Vion Pharmaceuticals Inc. said it is moving ahead to fully enroll a pivotal Phase II study of Cloretazine in elderly acute myelogenous leukemia patients after recording at least nine responses in the first 42 patients accrued.

The trial, initiated in May and designated CLI-043, is expected to involve a total of 85 elderly patients with previously untreated de novo poor-risk AML to receive Cloretazine (VNP40101M) as a single agent. The trial population is limited to either patients over the age of 60 who have de novo AML plus one of the risk factors, such as unfavorable cytogenetics, and ECOG performance status of two or greater or a co-morbid condition that precludes them from receiving cytotoxic therapy with cytarabine and an anthracycline, or patients over the age of 70 with de novo AML who have unfavorable cytogenetics.

It's a population for which few treatment options are available, Vion's CEO Alan Kessman said in a press release. The company could not be reached for further comment.

The trial's primary endpoint is to determine to the complete response rate, while secondary endpoints will look at overall survival, disease-free survival and progression-free survival.

It is running concurrently with Vion's ongoing pivotal Phase III study of Cloretazine in combination with cytarabine in 420 patients with relapsed acute AML. That trial, which began in 2005 under a special protocol assessment with the FDA, reached the midpoint accrual of 210 patients in November, and expects interim data in March or April. The company expects full patient enrollment in the Phase III study to be completed by late this year or early 2008. (See BioWorld Today, Feb. 11, 2005.)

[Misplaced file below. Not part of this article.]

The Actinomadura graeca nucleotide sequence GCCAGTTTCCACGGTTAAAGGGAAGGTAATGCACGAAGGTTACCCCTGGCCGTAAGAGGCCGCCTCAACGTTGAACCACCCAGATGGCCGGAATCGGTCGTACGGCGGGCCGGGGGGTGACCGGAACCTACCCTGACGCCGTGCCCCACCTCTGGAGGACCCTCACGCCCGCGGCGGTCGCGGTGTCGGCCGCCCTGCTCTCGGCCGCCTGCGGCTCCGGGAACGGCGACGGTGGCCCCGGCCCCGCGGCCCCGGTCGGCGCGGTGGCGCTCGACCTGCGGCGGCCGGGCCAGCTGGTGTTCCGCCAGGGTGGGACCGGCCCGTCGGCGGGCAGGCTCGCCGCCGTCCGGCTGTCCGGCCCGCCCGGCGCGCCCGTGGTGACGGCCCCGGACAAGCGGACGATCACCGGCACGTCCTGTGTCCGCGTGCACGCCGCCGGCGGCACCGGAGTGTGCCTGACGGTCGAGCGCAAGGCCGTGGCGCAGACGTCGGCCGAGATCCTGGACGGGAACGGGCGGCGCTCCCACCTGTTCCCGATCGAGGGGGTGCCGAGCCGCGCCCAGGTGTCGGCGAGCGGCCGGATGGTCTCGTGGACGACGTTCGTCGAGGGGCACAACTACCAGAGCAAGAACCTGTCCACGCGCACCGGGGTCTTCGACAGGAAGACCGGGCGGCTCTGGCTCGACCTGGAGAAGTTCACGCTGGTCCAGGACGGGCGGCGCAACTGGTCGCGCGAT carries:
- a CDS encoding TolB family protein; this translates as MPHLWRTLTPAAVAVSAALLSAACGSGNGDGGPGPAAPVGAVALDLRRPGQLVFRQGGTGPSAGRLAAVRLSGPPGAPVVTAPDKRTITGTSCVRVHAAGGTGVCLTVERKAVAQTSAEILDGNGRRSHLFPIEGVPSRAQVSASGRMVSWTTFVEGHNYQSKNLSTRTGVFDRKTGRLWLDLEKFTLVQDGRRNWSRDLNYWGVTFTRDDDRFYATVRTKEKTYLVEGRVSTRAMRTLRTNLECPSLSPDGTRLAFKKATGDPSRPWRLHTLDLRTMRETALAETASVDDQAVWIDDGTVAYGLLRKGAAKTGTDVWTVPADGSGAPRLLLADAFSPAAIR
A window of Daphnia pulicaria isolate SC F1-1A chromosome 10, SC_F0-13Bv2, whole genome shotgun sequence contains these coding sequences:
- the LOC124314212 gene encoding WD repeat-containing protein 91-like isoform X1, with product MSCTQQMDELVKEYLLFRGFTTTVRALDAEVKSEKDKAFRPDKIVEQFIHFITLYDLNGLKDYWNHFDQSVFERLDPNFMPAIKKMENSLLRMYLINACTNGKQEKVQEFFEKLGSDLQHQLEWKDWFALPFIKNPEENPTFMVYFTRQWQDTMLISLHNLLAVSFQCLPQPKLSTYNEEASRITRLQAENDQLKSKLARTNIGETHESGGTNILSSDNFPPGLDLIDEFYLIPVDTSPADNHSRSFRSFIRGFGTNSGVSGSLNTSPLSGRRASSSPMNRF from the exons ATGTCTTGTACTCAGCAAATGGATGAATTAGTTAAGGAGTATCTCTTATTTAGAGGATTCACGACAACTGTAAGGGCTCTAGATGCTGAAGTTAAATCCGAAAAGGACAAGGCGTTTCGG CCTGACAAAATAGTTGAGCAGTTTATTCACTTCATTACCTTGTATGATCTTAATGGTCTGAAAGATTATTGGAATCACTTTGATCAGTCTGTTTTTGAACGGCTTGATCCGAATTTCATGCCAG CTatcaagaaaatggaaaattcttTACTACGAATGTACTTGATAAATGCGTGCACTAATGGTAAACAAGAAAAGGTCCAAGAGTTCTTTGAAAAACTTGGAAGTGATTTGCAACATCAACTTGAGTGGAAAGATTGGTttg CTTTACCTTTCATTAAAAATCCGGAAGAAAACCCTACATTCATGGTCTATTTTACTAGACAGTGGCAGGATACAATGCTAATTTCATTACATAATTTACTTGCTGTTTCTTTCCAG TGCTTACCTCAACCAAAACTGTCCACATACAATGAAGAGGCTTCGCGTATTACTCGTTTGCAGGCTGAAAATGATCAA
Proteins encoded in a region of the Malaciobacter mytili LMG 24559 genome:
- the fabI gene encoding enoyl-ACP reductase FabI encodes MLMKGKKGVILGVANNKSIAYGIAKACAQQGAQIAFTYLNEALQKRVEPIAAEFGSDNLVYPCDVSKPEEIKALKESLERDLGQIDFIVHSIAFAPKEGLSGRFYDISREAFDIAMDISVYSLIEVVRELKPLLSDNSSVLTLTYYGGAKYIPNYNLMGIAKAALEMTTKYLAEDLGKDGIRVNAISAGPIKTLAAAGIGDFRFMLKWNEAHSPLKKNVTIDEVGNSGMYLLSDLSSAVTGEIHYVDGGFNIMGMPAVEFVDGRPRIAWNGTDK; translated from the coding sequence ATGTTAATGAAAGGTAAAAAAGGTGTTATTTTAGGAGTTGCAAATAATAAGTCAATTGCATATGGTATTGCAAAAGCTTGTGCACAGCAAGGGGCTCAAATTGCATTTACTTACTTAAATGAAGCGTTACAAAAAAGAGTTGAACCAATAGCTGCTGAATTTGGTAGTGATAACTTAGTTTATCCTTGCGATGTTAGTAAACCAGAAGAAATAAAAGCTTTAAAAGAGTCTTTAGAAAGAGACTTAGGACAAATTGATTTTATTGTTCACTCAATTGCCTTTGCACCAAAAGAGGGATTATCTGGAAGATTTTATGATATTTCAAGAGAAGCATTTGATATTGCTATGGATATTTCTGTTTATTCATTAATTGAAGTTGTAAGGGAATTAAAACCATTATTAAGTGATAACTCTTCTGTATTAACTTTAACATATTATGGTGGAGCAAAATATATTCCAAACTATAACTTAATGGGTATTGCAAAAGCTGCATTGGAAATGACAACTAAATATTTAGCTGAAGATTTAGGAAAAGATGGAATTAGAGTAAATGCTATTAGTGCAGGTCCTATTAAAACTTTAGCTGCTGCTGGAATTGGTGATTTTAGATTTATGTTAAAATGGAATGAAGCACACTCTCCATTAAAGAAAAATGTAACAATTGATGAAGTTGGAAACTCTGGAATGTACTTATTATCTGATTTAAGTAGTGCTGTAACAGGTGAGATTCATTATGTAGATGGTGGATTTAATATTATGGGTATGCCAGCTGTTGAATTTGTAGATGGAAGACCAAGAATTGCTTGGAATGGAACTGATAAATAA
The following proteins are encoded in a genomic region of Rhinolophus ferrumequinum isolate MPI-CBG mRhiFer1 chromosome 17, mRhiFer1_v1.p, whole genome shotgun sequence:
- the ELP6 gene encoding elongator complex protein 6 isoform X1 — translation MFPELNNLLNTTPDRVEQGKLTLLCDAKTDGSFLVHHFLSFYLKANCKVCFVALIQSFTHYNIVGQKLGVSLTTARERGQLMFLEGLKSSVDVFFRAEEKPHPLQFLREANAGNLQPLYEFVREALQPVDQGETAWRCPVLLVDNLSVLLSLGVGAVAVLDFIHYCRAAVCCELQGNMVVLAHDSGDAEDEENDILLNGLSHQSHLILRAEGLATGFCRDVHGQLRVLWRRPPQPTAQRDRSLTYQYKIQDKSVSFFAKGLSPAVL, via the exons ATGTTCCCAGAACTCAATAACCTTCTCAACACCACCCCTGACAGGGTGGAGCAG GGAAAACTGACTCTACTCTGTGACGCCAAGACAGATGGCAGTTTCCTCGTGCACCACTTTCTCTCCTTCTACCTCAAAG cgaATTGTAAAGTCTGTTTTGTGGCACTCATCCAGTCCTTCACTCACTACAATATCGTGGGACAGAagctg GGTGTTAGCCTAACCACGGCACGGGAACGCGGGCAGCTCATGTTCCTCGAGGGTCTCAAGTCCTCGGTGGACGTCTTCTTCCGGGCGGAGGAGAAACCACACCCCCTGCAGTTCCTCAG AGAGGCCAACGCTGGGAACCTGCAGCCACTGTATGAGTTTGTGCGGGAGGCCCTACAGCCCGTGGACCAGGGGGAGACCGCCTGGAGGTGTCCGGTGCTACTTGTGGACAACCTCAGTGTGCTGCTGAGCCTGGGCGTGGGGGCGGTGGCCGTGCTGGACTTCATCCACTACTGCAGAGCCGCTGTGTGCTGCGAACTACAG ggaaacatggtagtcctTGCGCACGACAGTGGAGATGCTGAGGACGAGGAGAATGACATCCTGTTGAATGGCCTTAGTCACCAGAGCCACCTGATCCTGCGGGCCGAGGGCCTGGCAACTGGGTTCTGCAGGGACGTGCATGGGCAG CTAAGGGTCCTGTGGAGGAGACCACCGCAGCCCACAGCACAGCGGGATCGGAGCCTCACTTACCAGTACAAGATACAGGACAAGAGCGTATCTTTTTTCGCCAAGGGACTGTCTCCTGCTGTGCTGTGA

Competing against Vion's Cloretazine is Cambridge, Mass.-based Genzyme Corp.'s Clolar and Minneapolis-based MGI Pharma Inc.'s Dacogen. Clolar (clofarabine), a next-generation purine nucleoside analogue approved for pediatric acute lymphoblastic leukemia, is in a Phase III study in older AML patients. Dacogen (decitabine), which was approved last year to treat myelodysplastic syndromes, also is in pivotal Phase III testing in AML.

Other products in development include Xanafide, an ATP-independent tropiosomerase 2 inhibitor from Cambridge, Mass.-based Xanthus Pharmaceuticals Inc., which is in Phase II study in secondary AML patients and a Phase II-stage GVAX immunotherapy product from San Francisco-based Cell Genesys Inc.

Cloretazine is a small-molecule alkylating agent that is designed to work by damaging DNA by releasing the chloroethylating agent 90CE into the blood stream, which ultimately creates an intrastrand DNA cross-link that can kill cells. Preclinical data reported by Vion indicated that the drug had broad anticancer activity and worked even against cell lines resistant to other types of alkylating agents.

Vion also is testing the product in relapsed or refractory small-cell lung cancer.

In its preclinical pipeline, the New Haven, Conn.-based firm is evaluating a second cancer product, VNP40541, a hypoxia-selective compound, and TAPET, a modified Salmonella vector designed to delivery cancer agents directly to tumors. Vion said it is seeking development partners for TAPET.

The company's shares (NASDAQ:VION) closed at $1.53.